Panicked Flight Crew

Q: As a nervous traveler I am constantly trying to read the facial expressions of the cabin crew. If there were an emergency on board, is it general policy to not inform passengers in order to avoid panic? I would like to know if death is imminent. Will I see it in the flight attendant’s eyes?

Many people expect nothing less than compulsive deception at the hands of the airlines, but no, there is no official concealment policy. The carriers themselves have bred much of this distrust, but while they could do better in the articulation department, they do not, as a rule, intentionally mislead passengers or withhold information during emergencies.

That said, a crew will not, generally, inform passengers of more commonplace problems or malfunctions with no real bearing on safety: You will not be told of expired light bulbs or minor glitches. “Ladies and gentlemen this is the captain speaking. Just to let you know, we’ve received a failure indication for the backup loop of the secondary smoke detection system in the aft cargo compartment.” Being blunt about every little problem invites trouble. In this example, passengers arrive home with stories like, “Oh my god, the plane was on fire.”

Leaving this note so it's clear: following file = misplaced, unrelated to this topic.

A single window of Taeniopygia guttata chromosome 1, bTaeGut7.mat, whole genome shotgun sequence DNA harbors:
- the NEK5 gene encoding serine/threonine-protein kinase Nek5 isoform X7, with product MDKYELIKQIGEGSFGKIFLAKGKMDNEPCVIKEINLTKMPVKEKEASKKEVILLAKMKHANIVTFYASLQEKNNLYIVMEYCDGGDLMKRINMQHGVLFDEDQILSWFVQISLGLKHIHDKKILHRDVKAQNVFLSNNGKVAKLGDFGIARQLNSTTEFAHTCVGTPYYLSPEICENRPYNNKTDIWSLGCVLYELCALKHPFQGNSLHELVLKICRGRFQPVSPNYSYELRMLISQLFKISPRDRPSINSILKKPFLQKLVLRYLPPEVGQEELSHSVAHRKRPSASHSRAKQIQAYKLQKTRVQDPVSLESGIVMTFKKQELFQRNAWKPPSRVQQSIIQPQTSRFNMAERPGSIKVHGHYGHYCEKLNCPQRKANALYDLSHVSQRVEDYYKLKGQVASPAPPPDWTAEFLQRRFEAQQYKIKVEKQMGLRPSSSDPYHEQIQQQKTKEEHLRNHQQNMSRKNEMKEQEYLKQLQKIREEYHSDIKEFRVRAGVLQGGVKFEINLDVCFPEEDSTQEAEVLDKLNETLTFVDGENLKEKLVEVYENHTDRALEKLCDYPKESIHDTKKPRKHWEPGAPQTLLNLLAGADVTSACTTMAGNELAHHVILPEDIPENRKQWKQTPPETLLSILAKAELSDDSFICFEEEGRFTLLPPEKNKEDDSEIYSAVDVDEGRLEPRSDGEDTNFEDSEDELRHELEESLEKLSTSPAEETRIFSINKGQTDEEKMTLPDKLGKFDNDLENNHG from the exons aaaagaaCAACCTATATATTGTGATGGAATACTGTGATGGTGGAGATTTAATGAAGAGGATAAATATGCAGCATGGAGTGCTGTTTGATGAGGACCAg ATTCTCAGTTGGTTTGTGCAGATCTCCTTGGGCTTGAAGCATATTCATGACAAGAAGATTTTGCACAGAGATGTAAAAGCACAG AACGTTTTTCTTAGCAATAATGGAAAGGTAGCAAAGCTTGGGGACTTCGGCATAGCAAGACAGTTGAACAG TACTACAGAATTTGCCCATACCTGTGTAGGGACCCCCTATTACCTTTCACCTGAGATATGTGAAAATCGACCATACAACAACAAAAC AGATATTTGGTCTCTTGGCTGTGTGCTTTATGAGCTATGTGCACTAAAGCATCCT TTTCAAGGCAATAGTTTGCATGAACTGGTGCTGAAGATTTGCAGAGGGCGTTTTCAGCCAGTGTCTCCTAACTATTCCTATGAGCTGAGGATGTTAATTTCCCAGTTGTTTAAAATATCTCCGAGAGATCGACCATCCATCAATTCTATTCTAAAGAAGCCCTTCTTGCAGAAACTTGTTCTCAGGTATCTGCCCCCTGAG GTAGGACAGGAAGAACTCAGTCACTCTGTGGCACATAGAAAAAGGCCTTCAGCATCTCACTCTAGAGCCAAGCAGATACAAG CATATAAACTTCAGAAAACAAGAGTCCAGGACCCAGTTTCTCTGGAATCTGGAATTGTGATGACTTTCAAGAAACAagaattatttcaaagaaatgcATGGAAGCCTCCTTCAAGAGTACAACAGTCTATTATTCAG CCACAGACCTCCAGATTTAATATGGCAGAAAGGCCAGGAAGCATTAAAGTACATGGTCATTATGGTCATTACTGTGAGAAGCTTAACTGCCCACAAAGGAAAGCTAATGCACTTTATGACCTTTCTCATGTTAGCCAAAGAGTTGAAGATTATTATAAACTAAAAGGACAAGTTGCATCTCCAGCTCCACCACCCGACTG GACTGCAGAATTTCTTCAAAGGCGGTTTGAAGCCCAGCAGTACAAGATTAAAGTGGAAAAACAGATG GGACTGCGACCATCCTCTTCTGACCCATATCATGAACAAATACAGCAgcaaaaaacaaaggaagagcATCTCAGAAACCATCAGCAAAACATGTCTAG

Which isn’t to say people aren’t bright enough to figure out what is or isn’t a dangerous situation, but often you’re dealing with jargon and terminology that lends itself to exaggeration and misunderstanding. Meanwhile, that glazed look in the flight attendant’s eyes is probably one of exhaustion and not fear.

There isn’t much in the imminent death realm that can go on behind the scenes, really. If it helps, go ahead and look back at past accidents, and you’ll see that things tend not to play out this way.


This Q&A is part of a collection that originally appeared on Salon.com. Patrick Smith, 38, is an erstwhile airline pilot, retired punk rocker and air travel columnist. His book, Ask the Pilot (Riverhead) was voted “Best Travel Book of 2004” by Amazon.com. Patrick has traveled to more than 55 countries and always asks for a window seat. He lives near Boston.